post-img

New Study Further Suggests that Genetics Play a Part in Sexuality

A new study on gay brothers has been released which looks into the effects genetics may play in determining sexuality.  This is a first step toward answering the nature vs. nurture debate which, has had little evidence to back up either side until recently.

This particular study was headed by Alan Sanders, a behavioral geneticist at the Northshore University Health System.

As reported form NewScientist, Sanders performed genetic analysis on pairs of gay brothers from a wide variety of backgrounds, location, and physical characteristics.  The goal of this study was to isolate similar genes between these otherwise genetically diverse participants with little to no genetic similarities otherwise.

Studies looking to find genetic trigger have been performed in the past, but with much smaller sample sizes.  This particular study stands out because of the large, five-year analysis of over 800 individuals.

The results did, in fact, find a correlation between these gay men, where similarities were found specifically in Xq28 and 8q12 parts of the genome.  It is important to note though that this does not mean that they have found a “gay gene” – these portions of DNA are wide strings of information and more research would need to be done to pinpoint specific genes if there is such thing.

This does though verifies what earlier research studies have suggested – that there are similar genetic characteristics between gay men pointing to the explanation that sexuality is in some part affected by genetics.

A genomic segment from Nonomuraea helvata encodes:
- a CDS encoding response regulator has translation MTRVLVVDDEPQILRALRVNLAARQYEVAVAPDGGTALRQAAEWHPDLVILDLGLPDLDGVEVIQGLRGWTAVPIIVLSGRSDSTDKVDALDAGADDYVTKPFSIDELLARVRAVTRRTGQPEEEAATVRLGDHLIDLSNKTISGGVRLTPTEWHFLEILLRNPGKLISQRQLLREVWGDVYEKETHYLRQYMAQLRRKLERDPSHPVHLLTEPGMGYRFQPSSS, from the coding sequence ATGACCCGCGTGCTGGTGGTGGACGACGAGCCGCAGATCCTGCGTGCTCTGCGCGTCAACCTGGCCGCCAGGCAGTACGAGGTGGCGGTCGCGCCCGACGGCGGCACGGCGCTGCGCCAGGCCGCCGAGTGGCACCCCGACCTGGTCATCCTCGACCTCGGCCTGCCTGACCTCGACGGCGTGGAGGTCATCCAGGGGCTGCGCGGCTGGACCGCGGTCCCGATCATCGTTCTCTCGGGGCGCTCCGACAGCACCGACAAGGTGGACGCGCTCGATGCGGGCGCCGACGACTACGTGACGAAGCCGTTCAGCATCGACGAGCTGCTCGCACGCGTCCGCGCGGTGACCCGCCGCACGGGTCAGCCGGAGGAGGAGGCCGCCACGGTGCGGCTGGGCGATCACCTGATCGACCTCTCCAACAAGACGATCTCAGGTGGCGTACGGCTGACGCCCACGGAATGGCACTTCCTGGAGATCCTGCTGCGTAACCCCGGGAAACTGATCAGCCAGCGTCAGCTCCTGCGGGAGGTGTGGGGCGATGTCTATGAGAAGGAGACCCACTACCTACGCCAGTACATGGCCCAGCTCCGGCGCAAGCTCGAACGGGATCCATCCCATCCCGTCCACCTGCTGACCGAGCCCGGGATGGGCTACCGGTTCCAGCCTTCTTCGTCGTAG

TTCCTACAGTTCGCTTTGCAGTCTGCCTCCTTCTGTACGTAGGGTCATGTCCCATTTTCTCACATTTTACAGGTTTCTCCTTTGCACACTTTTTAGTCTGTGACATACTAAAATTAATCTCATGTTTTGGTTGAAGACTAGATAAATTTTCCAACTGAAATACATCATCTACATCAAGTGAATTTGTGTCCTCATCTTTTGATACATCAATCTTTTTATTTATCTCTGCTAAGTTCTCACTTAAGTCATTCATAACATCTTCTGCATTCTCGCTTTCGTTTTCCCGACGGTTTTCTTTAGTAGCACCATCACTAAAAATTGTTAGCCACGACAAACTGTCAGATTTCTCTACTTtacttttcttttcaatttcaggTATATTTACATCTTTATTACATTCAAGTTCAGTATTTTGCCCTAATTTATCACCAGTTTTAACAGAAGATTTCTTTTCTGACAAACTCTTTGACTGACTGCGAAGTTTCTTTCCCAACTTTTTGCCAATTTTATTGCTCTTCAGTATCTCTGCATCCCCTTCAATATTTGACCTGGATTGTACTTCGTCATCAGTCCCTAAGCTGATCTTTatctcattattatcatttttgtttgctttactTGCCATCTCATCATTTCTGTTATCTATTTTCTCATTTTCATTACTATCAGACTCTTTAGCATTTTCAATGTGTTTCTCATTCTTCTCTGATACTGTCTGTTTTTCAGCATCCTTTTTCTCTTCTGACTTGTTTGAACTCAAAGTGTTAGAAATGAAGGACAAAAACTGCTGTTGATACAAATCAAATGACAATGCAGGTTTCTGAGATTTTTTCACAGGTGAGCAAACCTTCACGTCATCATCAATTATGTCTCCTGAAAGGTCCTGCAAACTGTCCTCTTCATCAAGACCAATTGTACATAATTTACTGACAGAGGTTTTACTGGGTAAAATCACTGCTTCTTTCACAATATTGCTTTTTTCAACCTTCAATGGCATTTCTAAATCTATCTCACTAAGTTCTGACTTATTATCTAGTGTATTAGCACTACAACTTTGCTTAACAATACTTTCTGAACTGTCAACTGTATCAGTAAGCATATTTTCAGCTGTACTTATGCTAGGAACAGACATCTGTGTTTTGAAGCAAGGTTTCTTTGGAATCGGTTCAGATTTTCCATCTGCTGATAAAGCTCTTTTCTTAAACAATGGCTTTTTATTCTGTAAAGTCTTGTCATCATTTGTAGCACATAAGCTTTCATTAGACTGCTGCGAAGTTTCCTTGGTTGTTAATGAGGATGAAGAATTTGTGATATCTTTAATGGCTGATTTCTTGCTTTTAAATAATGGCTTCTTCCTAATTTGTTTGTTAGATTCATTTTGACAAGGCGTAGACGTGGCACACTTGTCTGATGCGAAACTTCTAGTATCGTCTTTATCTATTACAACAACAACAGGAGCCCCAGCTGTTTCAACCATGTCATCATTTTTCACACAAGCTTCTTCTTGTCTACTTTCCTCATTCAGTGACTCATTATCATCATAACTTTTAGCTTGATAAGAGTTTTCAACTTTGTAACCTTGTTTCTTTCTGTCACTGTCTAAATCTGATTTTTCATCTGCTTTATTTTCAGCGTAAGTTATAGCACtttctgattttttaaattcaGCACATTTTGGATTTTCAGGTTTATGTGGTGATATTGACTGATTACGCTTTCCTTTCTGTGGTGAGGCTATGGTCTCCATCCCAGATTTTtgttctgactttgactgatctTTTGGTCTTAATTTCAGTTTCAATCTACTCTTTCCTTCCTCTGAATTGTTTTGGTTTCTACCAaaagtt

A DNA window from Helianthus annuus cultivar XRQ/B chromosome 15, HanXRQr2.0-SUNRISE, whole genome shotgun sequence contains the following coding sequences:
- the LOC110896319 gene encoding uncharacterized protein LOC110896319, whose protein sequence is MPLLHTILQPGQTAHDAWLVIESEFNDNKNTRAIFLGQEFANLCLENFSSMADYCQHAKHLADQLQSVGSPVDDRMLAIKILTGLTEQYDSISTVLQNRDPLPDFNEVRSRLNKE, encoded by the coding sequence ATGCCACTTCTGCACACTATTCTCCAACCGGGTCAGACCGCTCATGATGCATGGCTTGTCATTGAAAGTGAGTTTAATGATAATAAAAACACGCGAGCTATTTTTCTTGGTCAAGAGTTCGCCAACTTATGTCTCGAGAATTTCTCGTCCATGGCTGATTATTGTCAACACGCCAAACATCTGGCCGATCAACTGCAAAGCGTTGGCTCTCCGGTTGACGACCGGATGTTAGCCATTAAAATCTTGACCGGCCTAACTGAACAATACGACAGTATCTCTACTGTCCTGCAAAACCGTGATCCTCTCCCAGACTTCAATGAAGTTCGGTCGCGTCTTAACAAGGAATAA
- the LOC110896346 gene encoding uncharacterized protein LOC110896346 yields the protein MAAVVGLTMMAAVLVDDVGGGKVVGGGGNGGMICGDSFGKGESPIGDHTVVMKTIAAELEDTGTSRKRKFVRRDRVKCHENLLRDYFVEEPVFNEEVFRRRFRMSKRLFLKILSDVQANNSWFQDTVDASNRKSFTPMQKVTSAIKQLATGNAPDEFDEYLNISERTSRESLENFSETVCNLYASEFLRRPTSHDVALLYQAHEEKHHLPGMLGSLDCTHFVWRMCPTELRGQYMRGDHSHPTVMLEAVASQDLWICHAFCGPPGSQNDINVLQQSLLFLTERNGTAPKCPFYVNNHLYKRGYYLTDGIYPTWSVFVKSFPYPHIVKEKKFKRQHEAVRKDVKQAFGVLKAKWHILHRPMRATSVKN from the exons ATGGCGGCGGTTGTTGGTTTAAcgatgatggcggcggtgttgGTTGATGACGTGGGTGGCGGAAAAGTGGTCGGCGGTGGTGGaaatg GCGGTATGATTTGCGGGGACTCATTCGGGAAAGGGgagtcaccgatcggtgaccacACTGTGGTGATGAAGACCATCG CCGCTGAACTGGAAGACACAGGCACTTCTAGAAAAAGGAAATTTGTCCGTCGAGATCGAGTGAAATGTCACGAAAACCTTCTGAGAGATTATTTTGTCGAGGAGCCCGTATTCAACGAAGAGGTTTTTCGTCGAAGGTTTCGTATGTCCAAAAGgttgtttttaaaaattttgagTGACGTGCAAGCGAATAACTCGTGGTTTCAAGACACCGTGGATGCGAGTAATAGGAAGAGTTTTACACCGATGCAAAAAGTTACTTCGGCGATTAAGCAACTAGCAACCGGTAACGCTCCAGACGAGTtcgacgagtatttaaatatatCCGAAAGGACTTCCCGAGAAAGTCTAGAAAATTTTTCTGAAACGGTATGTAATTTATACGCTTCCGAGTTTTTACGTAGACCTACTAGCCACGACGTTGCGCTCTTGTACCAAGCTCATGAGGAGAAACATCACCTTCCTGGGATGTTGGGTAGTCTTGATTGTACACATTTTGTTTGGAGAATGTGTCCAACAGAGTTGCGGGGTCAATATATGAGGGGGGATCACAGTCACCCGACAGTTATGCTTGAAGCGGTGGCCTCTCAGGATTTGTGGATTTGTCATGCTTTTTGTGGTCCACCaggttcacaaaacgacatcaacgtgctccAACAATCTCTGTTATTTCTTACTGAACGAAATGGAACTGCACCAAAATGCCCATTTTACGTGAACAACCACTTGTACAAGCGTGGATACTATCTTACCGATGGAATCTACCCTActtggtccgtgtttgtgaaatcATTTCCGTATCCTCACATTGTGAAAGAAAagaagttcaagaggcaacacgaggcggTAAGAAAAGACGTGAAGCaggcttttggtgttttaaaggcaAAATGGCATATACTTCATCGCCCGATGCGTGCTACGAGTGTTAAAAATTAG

Whether or not this is a good thing is up for debate.  Finding a “gay gene” could have negative implications such as genetic profiling or “gay cures”.

But, according to NewScientist, researchers like Dr. Sanders and others believe that genetics only play a part of the greater picture.

“… Sanders stresses that complex traits such as sexual orientation depend on multiple factors, both environmental and genetic. Even if he has hit on individual genes, they will likely only have at most a small effect on their own, as has also been seen in studies of the genetic basis for intelligence, for example.”

This would make sense where many genetic traits can be influenced by a combination of the two – such as height and weight, intelligence, and personality.  But we will have to wait and see if this also plays true for homosexuality.

What do you think?  Is sexuality genetic, a choice, or a combination of the two?  Should we be looking for a gay gene or not?  Leave your thoughts below.

 

 

Source: [NewScientist] via [Cambridge Journals]

Image from Flicker: James Vaughan

Leave a reply

Message

Name

Website